9 November 2020
Six years studying for my GCSEs and another two years getting my A levels, all for this very moment. Here's how my first month of being an undergraduate Clinical Psychology student went.
With the current COVID-19 pandemic I wasn’t sure what my week would look like as a student this year compared to previous years, but I was happily surprised with how much flexibility I have over my education. Every week I have a four-hour slot on campus where I have my lectures and then a group session with my personal development tutor who helps me with academic and pastoral support.
Outside of this I have informal assignments, online lectures to watch and reading set across all three modules that I am studying currently (Psychology of Everyday Life, Self and Society, and Becoming a Researcher). These assignments do not need to be handed in but help with understanding of the material. I do also have formal assignments for these modules which calculated together give me my final grade in that module; however, it’s up to me how I organise all this work as long as the work is submitted on time.
I have really been enjoying some of the topics that I have been studying, for example motivation and procrastination, the history of social psychology, developmental psychology, individual differences and the biopsychology of love. Did you know that when you have contact with someone you love a hormone in your body called oxytocin is released? It’s the hormone that figuratively creates a bond between two people. Simple but elegant.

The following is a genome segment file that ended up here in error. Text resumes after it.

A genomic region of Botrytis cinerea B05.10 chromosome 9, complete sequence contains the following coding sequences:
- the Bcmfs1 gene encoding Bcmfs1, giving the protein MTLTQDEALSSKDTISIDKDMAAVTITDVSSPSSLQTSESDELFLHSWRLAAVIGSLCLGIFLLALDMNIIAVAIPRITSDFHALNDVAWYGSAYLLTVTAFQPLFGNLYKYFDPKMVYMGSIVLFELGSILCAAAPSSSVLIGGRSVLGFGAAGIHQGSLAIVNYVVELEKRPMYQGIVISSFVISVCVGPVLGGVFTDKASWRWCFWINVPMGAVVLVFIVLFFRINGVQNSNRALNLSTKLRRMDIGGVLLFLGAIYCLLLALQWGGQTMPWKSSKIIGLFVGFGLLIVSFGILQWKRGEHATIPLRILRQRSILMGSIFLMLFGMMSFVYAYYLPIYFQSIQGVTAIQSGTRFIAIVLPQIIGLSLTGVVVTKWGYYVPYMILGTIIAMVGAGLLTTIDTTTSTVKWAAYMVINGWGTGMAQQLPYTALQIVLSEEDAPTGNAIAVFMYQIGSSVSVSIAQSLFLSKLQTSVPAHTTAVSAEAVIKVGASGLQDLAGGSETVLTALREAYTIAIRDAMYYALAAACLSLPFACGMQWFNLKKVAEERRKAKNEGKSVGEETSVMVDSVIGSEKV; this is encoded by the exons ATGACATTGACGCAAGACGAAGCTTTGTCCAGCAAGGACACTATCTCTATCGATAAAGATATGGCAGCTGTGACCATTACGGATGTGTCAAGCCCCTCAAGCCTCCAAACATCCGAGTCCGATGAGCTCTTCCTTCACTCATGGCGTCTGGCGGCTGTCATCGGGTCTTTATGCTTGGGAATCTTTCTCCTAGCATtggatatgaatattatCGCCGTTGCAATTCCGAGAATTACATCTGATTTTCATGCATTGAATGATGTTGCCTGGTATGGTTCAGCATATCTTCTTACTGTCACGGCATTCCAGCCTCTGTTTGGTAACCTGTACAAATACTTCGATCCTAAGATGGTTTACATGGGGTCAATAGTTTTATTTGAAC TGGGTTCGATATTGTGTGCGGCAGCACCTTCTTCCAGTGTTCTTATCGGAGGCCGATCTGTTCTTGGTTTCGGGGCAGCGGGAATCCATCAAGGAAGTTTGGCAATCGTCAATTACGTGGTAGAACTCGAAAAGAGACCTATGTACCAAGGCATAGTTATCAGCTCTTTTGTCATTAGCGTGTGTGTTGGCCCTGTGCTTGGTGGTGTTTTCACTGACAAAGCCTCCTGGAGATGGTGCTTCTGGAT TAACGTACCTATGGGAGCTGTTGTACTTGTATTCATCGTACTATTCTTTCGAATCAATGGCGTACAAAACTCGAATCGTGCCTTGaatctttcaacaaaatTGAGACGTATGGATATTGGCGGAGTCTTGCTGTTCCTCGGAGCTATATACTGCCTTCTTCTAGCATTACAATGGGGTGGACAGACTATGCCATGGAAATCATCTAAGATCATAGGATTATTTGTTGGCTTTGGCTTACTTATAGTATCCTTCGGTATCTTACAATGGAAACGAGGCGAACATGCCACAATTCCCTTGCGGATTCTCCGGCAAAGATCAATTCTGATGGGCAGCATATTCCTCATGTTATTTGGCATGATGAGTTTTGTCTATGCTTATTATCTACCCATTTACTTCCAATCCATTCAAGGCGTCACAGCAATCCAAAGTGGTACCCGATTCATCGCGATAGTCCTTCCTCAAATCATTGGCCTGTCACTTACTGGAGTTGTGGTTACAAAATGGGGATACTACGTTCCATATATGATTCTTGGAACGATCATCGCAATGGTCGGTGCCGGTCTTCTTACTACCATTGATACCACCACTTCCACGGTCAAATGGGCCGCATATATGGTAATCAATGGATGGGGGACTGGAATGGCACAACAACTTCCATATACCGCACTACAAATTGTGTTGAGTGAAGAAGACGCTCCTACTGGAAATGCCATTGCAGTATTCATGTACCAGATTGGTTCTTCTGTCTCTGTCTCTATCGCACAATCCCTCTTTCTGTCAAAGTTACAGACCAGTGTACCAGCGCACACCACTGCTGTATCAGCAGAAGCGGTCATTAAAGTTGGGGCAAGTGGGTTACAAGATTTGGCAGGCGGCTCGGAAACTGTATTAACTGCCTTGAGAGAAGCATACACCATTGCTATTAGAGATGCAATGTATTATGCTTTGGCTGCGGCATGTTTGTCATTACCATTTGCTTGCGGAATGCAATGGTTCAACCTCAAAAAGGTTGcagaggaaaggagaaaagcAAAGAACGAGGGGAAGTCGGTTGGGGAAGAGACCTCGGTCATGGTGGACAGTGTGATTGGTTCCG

In the past month I’ve also come to realise that’s its not just important to understand how to diagnose a condition but also to understand the history of it, as it is through the progress of our actions that we can deliver the best possible care for everyone. For example, depression wasn’t always treated as a mental health condition but more so a frame of mind that you can easily switch out of. Patients were told to try to act normal and then soon they would fall out of a particular mindset. This fortunately is not the approach we use today.
Despite the ongoing presence of COVID, here at ARU we have been able to adapt in a way that means we can carry on our research and educate ourselves on how best to deal with people who are fighting on the inside, how best to communicate with those who struggle to communicate with themselves, and how best to deliver a treatment plan for those who need it. We are providing research for our future and I’m honoured to be part of the movement.